Many years passed by. I still find it exciting and enriching being an expat. I added a couple of countries to the list of places where I've lived...and I may easily add another one or two, if the winds change...
What do I miss most about home?
I'm not sure... but in an attempt not to sound too full of myself, I'll admit that I miss a couple of fruits we used to have in my parent's garden - quince and medlar. They are not widely popular, at least not in the States, UK and the Netherlands.
Their taste is very specific - not too juicy, not too sweet, a bit tart even. Quince and medlar are both originating from mixing apple and pear trees, but they look so different.
Quinces are large and yellow, more pear shaped. Medlars are walnut-size brown balls. Both are usually not eaten when first picked, although they are edible - the quince is too dry and tart (but I like it!) and the medlars are left to rotten - and that's when you eat them (be aware of the pits!)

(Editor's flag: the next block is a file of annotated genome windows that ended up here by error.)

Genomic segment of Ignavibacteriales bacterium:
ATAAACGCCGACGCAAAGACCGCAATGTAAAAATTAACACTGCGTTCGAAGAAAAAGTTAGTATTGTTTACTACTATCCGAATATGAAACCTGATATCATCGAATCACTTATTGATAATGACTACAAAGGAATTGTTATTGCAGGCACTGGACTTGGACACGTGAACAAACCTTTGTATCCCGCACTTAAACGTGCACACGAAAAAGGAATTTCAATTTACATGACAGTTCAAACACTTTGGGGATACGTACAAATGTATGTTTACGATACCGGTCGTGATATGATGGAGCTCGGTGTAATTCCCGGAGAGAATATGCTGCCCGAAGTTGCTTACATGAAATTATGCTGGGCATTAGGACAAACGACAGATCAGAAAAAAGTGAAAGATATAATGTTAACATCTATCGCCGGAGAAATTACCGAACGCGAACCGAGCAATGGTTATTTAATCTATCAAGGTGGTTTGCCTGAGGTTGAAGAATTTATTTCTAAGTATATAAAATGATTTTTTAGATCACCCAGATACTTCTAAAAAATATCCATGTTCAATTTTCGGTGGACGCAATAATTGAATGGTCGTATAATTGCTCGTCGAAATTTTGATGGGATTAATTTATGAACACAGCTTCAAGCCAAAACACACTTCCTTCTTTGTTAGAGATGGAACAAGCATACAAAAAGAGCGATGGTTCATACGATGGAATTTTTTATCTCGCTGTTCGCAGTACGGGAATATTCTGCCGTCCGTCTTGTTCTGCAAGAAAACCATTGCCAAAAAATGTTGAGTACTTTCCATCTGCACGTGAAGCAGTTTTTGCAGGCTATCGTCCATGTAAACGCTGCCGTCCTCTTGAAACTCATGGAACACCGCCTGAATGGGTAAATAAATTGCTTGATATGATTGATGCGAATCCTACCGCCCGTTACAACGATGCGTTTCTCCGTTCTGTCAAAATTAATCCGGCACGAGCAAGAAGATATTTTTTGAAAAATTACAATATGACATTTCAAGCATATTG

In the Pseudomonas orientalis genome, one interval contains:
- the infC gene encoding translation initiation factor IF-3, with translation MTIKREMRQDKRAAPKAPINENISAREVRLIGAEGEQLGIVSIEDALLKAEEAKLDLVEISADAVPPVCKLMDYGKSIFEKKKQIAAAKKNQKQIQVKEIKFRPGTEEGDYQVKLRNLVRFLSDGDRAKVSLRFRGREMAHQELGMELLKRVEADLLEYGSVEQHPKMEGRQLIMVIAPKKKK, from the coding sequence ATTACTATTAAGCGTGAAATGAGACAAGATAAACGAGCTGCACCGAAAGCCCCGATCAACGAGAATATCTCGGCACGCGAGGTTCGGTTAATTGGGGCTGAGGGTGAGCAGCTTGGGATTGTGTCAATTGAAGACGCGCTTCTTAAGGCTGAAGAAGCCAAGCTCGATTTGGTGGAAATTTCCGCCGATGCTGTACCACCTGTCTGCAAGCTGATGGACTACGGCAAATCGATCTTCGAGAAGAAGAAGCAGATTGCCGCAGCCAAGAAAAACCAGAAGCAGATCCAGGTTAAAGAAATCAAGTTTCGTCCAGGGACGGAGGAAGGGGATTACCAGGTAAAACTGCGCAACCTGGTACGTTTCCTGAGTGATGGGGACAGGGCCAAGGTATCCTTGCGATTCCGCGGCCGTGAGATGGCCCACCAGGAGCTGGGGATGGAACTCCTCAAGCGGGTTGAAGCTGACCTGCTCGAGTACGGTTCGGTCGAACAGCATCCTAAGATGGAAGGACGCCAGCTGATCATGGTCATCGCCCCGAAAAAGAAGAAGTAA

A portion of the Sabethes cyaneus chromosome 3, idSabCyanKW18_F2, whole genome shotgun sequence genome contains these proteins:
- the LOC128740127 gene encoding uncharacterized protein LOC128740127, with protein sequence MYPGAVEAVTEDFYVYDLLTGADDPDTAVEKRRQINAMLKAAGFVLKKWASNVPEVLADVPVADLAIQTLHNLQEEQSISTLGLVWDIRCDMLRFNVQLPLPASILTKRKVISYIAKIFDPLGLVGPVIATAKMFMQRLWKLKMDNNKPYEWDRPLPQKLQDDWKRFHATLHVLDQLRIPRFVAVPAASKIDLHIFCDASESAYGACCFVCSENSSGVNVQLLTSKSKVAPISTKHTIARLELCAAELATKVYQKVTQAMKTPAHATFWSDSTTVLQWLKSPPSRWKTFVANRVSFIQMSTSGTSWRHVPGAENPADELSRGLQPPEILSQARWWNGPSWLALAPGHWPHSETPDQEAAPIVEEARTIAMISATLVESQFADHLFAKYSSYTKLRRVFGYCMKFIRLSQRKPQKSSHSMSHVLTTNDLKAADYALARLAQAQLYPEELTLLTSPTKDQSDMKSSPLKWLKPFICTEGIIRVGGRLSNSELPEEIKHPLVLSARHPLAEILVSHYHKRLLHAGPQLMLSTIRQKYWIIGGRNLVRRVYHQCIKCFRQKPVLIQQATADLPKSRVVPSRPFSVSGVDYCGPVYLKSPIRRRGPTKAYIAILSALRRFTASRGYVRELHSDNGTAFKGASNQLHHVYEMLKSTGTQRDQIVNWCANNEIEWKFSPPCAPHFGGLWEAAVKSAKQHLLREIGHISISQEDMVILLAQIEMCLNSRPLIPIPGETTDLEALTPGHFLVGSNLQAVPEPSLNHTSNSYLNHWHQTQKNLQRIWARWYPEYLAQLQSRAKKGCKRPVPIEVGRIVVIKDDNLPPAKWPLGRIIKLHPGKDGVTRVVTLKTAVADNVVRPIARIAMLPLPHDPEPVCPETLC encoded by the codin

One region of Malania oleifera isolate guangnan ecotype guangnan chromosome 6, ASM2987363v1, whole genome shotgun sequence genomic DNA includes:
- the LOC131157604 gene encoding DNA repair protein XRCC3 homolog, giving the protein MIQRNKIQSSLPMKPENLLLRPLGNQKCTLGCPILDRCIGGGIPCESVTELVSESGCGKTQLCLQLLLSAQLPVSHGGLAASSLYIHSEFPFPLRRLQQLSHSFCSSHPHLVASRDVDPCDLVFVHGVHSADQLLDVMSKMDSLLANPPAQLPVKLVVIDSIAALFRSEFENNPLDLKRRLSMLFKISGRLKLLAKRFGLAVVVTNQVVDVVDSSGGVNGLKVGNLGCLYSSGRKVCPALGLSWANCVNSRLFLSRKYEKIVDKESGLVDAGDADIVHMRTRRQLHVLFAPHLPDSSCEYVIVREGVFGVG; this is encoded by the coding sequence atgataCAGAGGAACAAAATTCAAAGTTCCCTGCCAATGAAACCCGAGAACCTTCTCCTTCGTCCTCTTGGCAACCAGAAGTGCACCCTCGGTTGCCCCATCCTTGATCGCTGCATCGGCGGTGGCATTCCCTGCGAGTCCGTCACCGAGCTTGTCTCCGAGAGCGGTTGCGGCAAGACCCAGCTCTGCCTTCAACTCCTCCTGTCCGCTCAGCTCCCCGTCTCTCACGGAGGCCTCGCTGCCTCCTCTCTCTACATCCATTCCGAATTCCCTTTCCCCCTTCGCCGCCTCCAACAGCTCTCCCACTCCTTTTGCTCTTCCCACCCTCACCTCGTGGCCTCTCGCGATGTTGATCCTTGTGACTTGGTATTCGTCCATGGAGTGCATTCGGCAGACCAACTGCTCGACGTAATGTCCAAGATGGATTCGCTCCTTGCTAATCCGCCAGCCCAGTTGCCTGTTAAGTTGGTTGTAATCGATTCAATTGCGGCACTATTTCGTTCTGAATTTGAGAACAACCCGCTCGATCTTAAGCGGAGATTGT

Normally, they are used for jelly...the MOST flavorful and delicate jelly I could imagine! And it carries the flavor of home on a fresh authumn day, with a crispy air and generous portion of sun...and that I miss...sometimes...


(Photo from http://mudpiesandminestrone.blogspot.com)

Tuesday, January 25, 2011

My first trip to Japan (Part 3)


Day 2, 24 March 2001, The Birthday

Early wake up. A long day is ahead of us. Diana asks me if I prefer tea or coffee. Coffee, I answer. With milk and sugar, or black, she asks. And now I have to smile. It's been more than 8 months since the last time someone asked me in the morning how I like my drink. Feels nice!
Somehow I don't feel any jet-lag. That's great, we won't be wasting time with it, so we head to the market - with the bicycles. To an American that may sound a bit odd, but to a Bulgarian that's fine. It's a good idea to take the bikes, because we can see more of Okazaki. Everything around me is so interesting - tiny houses, narrow streets, even the cars are miniature versions of what's driven in Europe and America. The tree crowns are chopped oddly, very short branches. It's so that they don't get blown by the winds and not to tear any electric wires. And all wires are above ground - because of the earthquakes.